TikTok has announced an upcoming tightening of its policy on political accounts using its video-sharing platform, such as accounts owned by political parties, politicians and governments.
Change looks meant to be restrictive, uh political fraud (for lack of a better term) – with an inbound ban on using monetization features (such as tips, gifts, and e-commerce) or using a video-sharing platform to collect campaign donations directly.
Political accounts will also not be eligible to participate in the TikTok Creator Foundation, nor will they be able to access advertising features by default.
A company spokeswoman said the changes are meant to create a positive environment and reduce polarization, in line with its mission to be an entertainment platform. TikTok said the changes will be rolled out and/or applied in the “coming weeks”. He also confirmed that the new policies are applied worldwide.
In the policy update blog post, the following has been added:
TikTok is an entertainment platform where people come to share their stories and also learn about other people’s experiences. These stories may concern all aspects of their lives, including current events such as elections and political issues. Like us advanced earlierwe want to continue to develop policies that promote a positive environment that brings people together, not divides them.
While TikTok banned political ads since 2019 now he goes a little further – he says he wants to use this ban on “political content in ads” by enforcing account-level ad restrictions.
“This means that accounts owned by politicians and political parties will have their access to advertising features automatically disabled, which will help us apply our existing policies more consistently,” the post explains.
TikTok notes that there may still be “limited” situations where political accounts will be allowed to advertise – for example, to raise awareness of public health causes. But it says that government organizations will “need” to work with a company representative to run such campaigns, so he will review all requests.
“We understand that there will be times when governments may need to access our advertising services, for example, to support public health and safety, as well as access to information, such as advertising campaigns to stimulate the spread of Covid-19,” it noted. adding, “We will continue to allow government entities to advertise in limited circumstances, and they will be required to work with a TikTok representative.”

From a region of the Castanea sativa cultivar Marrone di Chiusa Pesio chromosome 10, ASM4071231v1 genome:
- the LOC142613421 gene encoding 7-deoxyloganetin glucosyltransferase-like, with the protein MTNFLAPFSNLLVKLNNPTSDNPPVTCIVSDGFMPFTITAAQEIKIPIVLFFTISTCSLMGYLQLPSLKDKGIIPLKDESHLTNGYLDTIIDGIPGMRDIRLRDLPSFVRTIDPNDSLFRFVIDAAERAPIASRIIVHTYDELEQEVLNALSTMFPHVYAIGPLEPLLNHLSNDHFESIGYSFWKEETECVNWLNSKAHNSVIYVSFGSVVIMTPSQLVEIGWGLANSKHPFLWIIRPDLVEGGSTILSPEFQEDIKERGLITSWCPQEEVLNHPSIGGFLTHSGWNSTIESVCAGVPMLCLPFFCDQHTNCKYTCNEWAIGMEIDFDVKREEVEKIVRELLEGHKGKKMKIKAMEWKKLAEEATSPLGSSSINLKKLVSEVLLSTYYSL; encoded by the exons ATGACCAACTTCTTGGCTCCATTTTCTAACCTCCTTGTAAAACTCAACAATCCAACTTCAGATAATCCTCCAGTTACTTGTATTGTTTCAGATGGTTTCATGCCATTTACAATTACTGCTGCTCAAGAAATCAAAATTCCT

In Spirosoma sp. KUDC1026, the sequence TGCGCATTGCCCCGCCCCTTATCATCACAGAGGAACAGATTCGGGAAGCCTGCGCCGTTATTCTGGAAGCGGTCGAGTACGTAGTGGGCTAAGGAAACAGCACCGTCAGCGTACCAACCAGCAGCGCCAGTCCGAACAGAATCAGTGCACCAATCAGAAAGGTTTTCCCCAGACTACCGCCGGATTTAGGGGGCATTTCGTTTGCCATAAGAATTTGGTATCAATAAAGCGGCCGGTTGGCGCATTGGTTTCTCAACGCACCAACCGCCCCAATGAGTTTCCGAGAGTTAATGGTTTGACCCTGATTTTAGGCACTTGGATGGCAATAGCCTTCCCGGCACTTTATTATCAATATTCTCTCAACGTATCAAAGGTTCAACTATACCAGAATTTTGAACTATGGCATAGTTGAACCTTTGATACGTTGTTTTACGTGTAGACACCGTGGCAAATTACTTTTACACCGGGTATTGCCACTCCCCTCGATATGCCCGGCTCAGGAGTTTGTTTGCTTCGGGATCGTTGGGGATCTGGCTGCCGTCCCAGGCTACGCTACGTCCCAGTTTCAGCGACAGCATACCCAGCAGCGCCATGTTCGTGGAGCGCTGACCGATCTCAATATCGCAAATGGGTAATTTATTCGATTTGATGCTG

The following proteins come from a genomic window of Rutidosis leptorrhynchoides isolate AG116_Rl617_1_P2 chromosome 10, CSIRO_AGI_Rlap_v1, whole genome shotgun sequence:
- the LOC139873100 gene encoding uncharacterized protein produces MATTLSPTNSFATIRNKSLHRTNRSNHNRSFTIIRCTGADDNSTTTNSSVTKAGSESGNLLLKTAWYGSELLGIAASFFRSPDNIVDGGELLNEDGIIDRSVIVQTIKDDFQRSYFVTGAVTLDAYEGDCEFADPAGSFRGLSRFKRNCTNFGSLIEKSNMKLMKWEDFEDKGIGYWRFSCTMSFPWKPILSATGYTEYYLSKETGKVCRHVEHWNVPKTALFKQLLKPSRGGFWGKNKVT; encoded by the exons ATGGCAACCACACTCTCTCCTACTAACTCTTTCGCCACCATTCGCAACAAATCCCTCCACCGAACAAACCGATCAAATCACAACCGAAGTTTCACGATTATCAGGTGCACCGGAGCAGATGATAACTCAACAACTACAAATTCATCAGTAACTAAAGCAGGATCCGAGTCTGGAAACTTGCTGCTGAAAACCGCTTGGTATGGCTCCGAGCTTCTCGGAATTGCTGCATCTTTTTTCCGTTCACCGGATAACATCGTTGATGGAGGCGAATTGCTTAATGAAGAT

Campaign fundraising changes will result in TikTok banning content that directly encourages donations.
TikTok has cited examples of “a video from a politician asking for donations” or “a political party directing people to a donation page on its website” as types of fundraising content it does not allow under the new policy. But it remains to be seen if politicians will find creative/coded ways to encourage fundraising on TikTok that get around these restrictions. As always, a policy is only as strong as its implementation.
“TikTok is an entertainment platform first and foremost, and we pride ourselves on being a place that brings people together around creative and entertainment content,” the company added in a blog post. “By banning campaign fundraising and restricting access to our monetization features, we aim to strike a balance between empowering people to discuss issues relevant to their lives while protecting the creative and entertainment platform our community wants.”
It’s unclear how much political shenanigans are going on on the TikTok platform at this time. When asked if there were a significant number of political accounts using monetization features such as tips, etc., a spokesperson for the company declined to elaborate, saying the company does not release information about specific user demographics.
While TikTok clearly wants its platform to be seen as “just a little harmless entertainment,” it can’t help but become a political “hot topic” in and of itself.
Legislators and intelligence agencies in the West have — for years — raised a number of concerns that TikTok is owned by a Chinese company and is thus subject to a wide array of national security laws that give the Chinese state broad powers to access data. held by technology companies. . Consequently, he is invested in the discovery of the so-called “centers of transparency‘ and beyond migrating user data from the US to Oracle servers (as well as an announcement plans to localize dates in the EU as well). Although concerns remain about the possibility of Chinese employees accessing data on Western users.
The TikTok platform has also faced sporadic accusations that it censors views that are not affiliated with the Chinese Communist Party, although it denies this claim. Other political fears the platform raises in the West have to do with its ability to track users, given how much user data it collects (including biometric concerns), as well as broader concerns about its ability to influence public opinion through the use of its powerful content sorting algorithms. The fear – or, well, paranoia – here is that TikTok is a hugely successful foreign brainwashing operation for Western children…
Only last month, the British Parliament closed the TikTok account days after it opened after it faced criticism from senior MPs and peers who called the data security risks associated with using the app “significant”. As such, TikTok may need more than a few policy adjustments to rise above the political fray.
This report has been updated with responses from TikTok
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